The Department of Foreign Affairs has advertised a role paying €42,500 for less than six months of work as a Government consultant to attend meetings about climate diplomacy.
In a newly released document, the Irish Government appealed for tender for consultancy services to “provide technical support to Ireland’s membership of the transitional committee for loss and damage”.
Climate loss and damage refers to the negative consequences of climate change on human societies and the natural environment, while climate diplomacy involves preparing risk assessment and risk management strategies, and prioritising climate action with partners worldwide.
In the department document advertising the role, the government outlines how Ireland has “an ambitious programme of climate finance and climate diplomacy internationally” – and the remuneration for the job only shows the government’s commitment to splashing the cash when it comes to climate related initiatives.
The cross-governmental International Climate Finance Roadmap, published in July 2022, sets out Ireland’s climate targets, which include reaching at least €225 million per year in climate finance by 2025. This figure represents a more than doubling of Ireland’s climate finance.
The Department, advertising the role, outlines: “Through bilateral engagement and multilateral engagement in the European Union, the UN, and multilateral banks and funds among other fora, Ireland uses its position and voice to advocate for the challenges and concerns of climate vulnerable countries. Key priorities of recent years for both climate finance and diplomacy, include: adaptation & Loss and Damage; oceans; and climate and security”.
The successful candidate for the Government’s lucrative part-time position must have availability to travel and be physically present for key events including Subsidiary Body meetings in June 2023 and COP28 in December 2023. The well-paid role will include international travel, paid at the normal civil service rates, to Dubai and Germany.
The single consultant will be required to “provide technical assistance services” on climate-induced loss and damage to the DFA Climate Unit” from mid-March until December 2023.
Specific services required include “engagement with and provision of advice at technical level on matters related to the Transitional Committee to DFA and DECC to assist in shaping Ireland’s contributions to the Committee” along with carrying out reviews, consolidation, editing and presentation of materials such as UNFCCC submissions.
The Department details how the government contract will be for “up to a maximum of 170 consultancy days” with the consultant required to provide ongoing support, from mid-March 2023 to December 31st 2023. The Department says that it “estimates that the contract will be in the value range of up to €42,500 excluding VAT.”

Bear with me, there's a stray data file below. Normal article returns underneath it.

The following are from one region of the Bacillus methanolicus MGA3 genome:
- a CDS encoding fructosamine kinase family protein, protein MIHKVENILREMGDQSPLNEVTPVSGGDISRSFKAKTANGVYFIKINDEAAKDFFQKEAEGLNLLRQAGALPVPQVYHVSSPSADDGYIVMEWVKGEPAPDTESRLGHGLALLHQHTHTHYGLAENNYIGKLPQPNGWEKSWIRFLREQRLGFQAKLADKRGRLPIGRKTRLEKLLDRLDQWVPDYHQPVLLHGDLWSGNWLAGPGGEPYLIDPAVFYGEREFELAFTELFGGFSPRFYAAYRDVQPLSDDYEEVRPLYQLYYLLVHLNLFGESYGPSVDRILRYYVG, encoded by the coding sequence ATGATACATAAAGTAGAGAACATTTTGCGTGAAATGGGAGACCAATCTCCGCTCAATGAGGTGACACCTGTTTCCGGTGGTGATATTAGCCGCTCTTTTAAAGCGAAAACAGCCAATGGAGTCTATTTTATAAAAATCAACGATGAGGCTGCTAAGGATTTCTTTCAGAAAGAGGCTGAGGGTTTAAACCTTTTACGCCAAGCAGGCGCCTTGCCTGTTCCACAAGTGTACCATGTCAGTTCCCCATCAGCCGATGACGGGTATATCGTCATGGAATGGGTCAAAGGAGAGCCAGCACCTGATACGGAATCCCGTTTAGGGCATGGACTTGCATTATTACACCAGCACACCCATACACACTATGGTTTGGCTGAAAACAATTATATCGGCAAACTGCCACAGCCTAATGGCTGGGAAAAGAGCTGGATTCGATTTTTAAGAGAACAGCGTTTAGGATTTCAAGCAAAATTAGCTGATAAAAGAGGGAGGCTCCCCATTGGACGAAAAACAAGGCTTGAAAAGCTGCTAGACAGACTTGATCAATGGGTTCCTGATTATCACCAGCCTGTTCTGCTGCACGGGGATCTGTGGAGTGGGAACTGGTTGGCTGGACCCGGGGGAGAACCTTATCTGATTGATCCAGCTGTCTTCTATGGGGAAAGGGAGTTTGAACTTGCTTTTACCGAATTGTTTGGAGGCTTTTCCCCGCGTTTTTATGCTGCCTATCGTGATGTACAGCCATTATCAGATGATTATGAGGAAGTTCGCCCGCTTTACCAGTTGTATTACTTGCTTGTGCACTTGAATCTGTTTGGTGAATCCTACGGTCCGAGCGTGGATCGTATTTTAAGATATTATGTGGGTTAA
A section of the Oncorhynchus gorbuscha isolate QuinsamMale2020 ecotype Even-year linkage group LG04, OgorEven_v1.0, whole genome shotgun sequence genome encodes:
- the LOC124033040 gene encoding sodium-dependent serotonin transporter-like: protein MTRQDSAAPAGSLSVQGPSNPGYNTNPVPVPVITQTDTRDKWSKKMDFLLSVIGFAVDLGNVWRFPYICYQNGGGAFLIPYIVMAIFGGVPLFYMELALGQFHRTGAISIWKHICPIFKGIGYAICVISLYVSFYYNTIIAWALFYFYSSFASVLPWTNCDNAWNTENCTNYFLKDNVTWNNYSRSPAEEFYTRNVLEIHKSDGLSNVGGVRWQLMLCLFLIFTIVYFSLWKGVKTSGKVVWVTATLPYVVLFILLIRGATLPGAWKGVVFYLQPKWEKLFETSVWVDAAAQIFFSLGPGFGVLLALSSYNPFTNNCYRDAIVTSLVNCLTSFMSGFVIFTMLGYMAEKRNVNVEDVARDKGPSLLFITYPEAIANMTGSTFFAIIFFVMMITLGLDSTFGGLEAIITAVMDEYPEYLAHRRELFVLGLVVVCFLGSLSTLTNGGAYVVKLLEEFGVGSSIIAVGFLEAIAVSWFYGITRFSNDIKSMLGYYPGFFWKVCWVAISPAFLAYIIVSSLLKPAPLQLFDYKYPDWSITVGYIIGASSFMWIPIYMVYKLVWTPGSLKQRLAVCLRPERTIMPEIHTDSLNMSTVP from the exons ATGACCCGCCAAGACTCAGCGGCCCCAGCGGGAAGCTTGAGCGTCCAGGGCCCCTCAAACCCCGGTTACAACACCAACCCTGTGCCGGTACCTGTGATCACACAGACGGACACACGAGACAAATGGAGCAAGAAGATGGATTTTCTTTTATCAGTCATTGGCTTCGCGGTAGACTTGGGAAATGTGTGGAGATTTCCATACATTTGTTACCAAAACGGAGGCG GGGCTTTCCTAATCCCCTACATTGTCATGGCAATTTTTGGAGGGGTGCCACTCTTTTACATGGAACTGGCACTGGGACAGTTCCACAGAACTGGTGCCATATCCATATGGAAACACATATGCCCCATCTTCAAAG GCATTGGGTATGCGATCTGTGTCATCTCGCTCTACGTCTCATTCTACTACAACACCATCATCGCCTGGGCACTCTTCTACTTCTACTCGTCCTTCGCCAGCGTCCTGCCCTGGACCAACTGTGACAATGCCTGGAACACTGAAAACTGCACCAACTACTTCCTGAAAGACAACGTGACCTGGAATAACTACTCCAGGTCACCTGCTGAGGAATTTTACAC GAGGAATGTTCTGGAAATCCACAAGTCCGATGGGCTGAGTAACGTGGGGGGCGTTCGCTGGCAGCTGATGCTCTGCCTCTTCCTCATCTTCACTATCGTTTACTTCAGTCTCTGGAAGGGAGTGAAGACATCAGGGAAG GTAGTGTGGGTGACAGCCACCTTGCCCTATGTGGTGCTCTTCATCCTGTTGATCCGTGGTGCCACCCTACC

The Irish Government is no stranger to paying out big on climate-related spending. Earlier this month, it was reported that the government was due to buy up almost €3 million worth of carbon credits from Slovakia – to meet an EU deadline for emission target compliance.
The agreement saw Ireland purchase over 4.1 million credits from Slovakia to help meet the 2020 target, at a cost of €2.9 million after Minister Eamon Ryan received permission to do so by Cabinet.
Indeed, the job advertisement outlines how finance relating to Climate Loss and Damage has increased recently with the €10 million pledge by the then Taoiseach Micheál Martin at COP27 to the Global Shield; €4m pledged in 2022 to the Systematic Observation Financing Facility; and another €5m pledged to the Santiago Network for Technical Assistance for Loss and Damage.
EU regulations have mandated Ireland to slash emissions within specific sectors of the economy – including transport, agriculture, waste, and buildings – by 20% compared to 2005 levels. The credits are therefore being bought to comply with these emission targets.
Under the Effort Sharing Decision, EU member states are also obliged to limit greenhouse gas emissions. Regulations allow for EU states to buy or sell carbon credits from other countries.
According to official data from 2021, agriculture accounted for 10.2 per cent of the total CO2 equivalent emissions in Ireland. This figure makes up 10.2 per cent of the 0.09 per cent that Ireland contributes to the glocal emissions total, according to the EU. As summarised by Ben Scallan in November, this means that in total, Irish agriculture accounts for only 0.0009% of global carbon emissions.
Despite the low figure, the Government has outlined strict carbon emission cuts targets for this sector, aiming to slash agricultural emissions by 25 per cent. Rural TDs and farmers have been among those to speak out against Government efforts, claiming that such an ambitious target would devastate livelihoods in rural Ireland.